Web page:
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Money or Passion?
Inspiration from Sara Benson's Boalt Hall Graduation Speech
The University of California, Berkeley School of Law (Boalt Hall) held commencement exercises in the Hearst
Greek Theatre on May 14, 2005. The honored guest speaker was Mayor Gavin Newsom, the quintessential
politician – cute, funny and a crowd pleaser – who spoke boldly and clearly. I was not there to hear the Mayor of
San Francisco, but rather because my son Michael was receiving his Juris Doctor degree. Speaking on behalf of
the LLM graduate class was a student who spoke with the most substance and passion of anybody speaking that
warm morning, Sara R. Benson.

The stereotype image of what lawyers and attorneys become once they are turned loose on society was a far cry
from what Sara presented to me and the audience.

Sara addressed the American dilemma: When do I work for money? When do I work pro bono and give back what
I reap from society? And most importantly, when do I sit silent and when do I stand for justice?

Each of us must ask these questions of ourselves in order to “form a more perfect union, establish liberty and
justice for all.” These words were not originally written with you and me as the intended audience. But today we
must help bring them to fruition, as Sara Benson reminds us what Martin Luther King Jr. said: “The greatest
tragedy of this period of social transition is not the glaring noisiness of the so-called bad people, but the appalling
silence of the so-called good people.”

Benson shared with us her own silence, a struggle with finding her passion in life and working for the firm, the
cash cow. Which would you choose? “Instead of protecting the environment, I found myself protecting polluters.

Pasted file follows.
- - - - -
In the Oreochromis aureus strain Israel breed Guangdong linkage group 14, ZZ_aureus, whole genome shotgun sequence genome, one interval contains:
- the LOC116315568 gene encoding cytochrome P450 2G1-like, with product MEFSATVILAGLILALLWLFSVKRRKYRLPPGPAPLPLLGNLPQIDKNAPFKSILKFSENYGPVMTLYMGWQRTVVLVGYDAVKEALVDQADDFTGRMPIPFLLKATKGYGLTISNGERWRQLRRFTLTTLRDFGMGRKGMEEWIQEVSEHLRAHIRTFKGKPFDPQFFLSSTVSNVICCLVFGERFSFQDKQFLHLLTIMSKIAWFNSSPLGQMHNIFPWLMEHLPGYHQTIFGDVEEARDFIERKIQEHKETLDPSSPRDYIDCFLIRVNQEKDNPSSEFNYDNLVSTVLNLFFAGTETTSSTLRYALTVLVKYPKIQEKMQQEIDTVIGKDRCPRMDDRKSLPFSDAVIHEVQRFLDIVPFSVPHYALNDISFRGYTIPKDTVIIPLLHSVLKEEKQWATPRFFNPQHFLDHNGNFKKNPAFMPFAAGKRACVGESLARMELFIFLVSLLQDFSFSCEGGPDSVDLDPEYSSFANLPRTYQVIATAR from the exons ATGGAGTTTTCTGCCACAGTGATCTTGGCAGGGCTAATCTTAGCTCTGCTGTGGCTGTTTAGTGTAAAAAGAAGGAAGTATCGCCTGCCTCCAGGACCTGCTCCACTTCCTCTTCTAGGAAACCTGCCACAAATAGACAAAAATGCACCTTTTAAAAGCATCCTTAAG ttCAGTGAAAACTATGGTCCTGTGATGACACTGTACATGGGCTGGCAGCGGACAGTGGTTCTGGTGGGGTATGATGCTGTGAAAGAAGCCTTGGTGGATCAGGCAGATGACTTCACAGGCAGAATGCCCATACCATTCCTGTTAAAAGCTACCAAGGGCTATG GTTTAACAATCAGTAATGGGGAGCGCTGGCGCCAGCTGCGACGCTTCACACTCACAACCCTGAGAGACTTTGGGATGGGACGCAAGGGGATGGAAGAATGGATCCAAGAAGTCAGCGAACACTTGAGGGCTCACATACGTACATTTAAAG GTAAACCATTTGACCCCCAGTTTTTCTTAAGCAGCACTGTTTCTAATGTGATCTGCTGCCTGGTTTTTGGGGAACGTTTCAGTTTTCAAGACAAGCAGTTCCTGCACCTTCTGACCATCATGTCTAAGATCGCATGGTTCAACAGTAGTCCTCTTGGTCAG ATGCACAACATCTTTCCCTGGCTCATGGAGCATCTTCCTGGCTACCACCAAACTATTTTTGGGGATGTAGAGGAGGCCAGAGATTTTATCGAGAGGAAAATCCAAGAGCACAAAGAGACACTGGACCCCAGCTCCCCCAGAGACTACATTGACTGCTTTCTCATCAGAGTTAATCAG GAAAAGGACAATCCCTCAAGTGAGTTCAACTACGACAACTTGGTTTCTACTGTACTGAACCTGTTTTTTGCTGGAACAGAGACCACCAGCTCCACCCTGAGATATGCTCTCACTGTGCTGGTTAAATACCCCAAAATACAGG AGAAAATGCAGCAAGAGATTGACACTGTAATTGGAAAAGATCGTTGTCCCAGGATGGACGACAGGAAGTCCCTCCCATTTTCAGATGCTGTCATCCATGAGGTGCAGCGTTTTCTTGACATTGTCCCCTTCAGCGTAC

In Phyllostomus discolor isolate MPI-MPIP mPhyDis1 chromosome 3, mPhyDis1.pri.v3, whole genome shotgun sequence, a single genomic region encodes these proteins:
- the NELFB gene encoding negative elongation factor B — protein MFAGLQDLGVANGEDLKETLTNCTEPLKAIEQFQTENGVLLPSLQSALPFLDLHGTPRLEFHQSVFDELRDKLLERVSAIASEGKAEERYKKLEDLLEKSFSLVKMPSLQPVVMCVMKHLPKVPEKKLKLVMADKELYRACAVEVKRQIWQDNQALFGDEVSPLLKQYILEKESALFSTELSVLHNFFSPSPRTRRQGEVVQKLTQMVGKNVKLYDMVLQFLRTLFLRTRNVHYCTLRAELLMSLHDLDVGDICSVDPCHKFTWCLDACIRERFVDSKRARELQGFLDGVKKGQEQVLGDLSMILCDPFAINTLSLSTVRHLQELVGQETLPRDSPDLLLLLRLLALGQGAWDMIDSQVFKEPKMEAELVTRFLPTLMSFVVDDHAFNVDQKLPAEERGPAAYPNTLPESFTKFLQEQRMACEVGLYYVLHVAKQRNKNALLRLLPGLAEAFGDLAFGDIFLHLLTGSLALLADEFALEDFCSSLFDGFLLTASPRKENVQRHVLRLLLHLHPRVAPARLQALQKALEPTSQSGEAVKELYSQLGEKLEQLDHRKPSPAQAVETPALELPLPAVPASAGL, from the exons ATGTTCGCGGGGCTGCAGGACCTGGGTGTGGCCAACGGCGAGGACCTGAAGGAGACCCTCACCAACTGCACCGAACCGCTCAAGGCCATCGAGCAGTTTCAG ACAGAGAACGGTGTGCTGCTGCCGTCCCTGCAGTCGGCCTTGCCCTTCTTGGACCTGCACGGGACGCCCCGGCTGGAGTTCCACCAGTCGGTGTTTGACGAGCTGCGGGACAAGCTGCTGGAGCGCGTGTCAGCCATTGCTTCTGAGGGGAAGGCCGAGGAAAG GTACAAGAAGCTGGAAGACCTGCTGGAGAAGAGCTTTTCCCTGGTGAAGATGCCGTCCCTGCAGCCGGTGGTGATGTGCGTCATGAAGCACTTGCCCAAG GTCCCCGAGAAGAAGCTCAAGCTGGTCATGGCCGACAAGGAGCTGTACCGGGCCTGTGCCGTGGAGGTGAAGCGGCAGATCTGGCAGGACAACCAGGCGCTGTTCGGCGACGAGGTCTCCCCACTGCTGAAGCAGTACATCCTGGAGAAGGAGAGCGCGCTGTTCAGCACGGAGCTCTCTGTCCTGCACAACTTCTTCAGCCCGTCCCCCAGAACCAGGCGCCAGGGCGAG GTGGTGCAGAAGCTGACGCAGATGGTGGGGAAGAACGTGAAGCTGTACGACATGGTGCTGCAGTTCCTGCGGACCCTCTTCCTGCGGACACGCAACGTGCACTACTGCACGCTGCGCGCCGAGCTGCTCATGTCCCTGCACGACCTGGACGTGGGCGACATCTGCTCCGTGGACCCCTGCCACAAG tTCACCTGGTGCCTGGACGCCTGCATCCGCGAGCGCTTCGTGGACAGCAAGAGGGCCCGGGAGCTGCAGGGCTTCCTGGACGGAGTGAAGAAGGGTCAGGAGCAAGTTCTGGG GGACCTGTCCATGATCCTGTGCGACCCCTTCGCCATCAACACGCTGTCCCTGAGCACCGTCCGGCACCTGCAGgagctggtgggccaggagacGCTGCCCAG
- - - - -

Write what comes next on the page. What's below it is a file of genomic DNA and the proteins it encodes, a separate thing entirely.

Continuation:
Instead of fighting for civil rights, I was defending employers who had treated their employees unfairly.”

She was addressing real life, not an abstract ideal or a question on a test, not the stereotype image of back door

“Remember why you came to law school. Remain true to yourself, your passion, and your dreams. If you came to
law school with a greater goal, whether it is to save the environment and create a cleaner world for future
generations or to end the injustice of racial, gender of sexual discrimination…do not ignore your sense of
indignation at the inequities of society.”

From such a young heart as Sara’s a stereotype is being dismantled, and she inspires us to stand with her. I too
will scream as loud as the greatest writers that ever lived. I work for money to feed my children, grandchildren
and pay for the elitist educations they have received. I write for free to give back to humankind – an honest,
truthful and untainted view of what money can’t buy. What twisted lies they whisper to me, I refuse to write for
them, the main stream media.

It is very easy to accept money as payment for services rendered, but with it comes obligation to the supplier, the
capitalist. I have walked down the road where suddenly any story or words written are the mouth piece for people
with the ability to pay for it. It is an ugly memory when a writer is asked for an opinion and then told to rewrite your
other opinion to please the suppliers of money. In America, there is no detachment from money and freedom of
speech. For without money, you are denied access to the most powerful media outlets. For the time being, this
crack will be used until it is shut down by money.

If there comes a time for me to become the panderer of words, selling my wares and service, then you know they
will be tainted; then you know I or my family grows hungry and are at their mercy. But for now, that is far from
what exists. No one in my home is starving to death – we throw food away daily. I have become a true member of
the American empire.

Albert Einstein put it this way in May, 1949, the first edition of the Monthly Review: “Man is, at one and the same
time, a solitary being and a social being. As a solitary being, he attempts to protect his own existence and that of
those who are closest to him, to satisfy his personal desires, and to develop his innate abilities. As a social being,
he seeks to gain the recognition and affection of his fellow human beings, to share in their pleasures, to comfort
them in their sorrow, and to improve their conditions of life.”

I want to thank you, Sara R. Benson, for reminding me to stand up and fight with all my heart and passion against
injustice that is used to subjugate us all   

You can read Sara’s speech on her blog at

-Robert Bracamontes